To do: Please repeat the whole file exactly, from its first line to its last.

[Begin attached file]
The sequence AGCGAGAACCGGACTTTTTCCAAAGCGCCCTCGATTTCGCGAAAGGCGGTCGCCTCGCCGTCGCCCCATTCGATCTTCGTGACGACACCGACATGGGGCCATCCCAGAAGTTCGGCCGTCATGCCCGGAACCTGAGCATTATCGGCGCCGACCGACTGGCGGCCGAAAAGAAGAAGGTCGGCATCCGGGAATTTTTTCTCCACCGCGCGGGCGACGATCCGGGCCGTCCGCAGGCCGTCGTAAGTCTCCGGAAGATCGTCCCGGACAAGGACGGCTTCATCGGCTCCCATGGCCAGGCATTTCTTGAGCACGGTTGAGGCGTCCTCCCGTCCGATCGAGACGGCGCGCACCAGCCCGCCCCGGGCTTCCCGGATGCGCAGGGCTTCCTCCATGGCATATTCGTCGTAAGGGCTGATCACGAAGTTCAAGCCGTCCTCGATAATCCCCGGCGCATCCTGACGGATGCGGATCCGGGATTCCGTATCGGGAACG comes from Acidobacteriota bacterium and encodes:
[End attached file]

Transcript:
The sequence AGCGAGAACCGGACTTTTTCCAAAGCGCCCTCGATTTCGCGAAAGGCGGTCGCCTCGCCGTCGCCCCATTCGATCTTCGTGACGACACCGACATGGGGCCATCCCAGAAGTTCGGCCGTCATGCCCGGAACCTGAGCATTATCGGCGCCGACCGACTGGCGGCCGAAAAGAAGAAGGTCGGCATCCGGGAATTTTTTCTCCACCGCGCGGGCGACGATCCGGGCCGTCCGCAGGCCGTCGTAAGTCTCCGGAAGATCGTCCCGGACAAGGACGGCTTCATCGGCTCCCATGGCCAGGCATTTCTTGAGCACGGTTGAGGCGTCCTCCCGTCCGATCGAGACGGCGCGCACCAGCCCGCCCCGGGCTTCCCGGATGCGCAGGGCTTCCTCCATGGCATATTCGTCGTAAGGGCTGATCACGAAGTTCAAGCCGTCCTCGATAATCCCCGGCGCATCCTGACGGATGCGGATCCGGGATTCCGTATCGGGAACG comes from Acidobacteriota bacterium and encodes: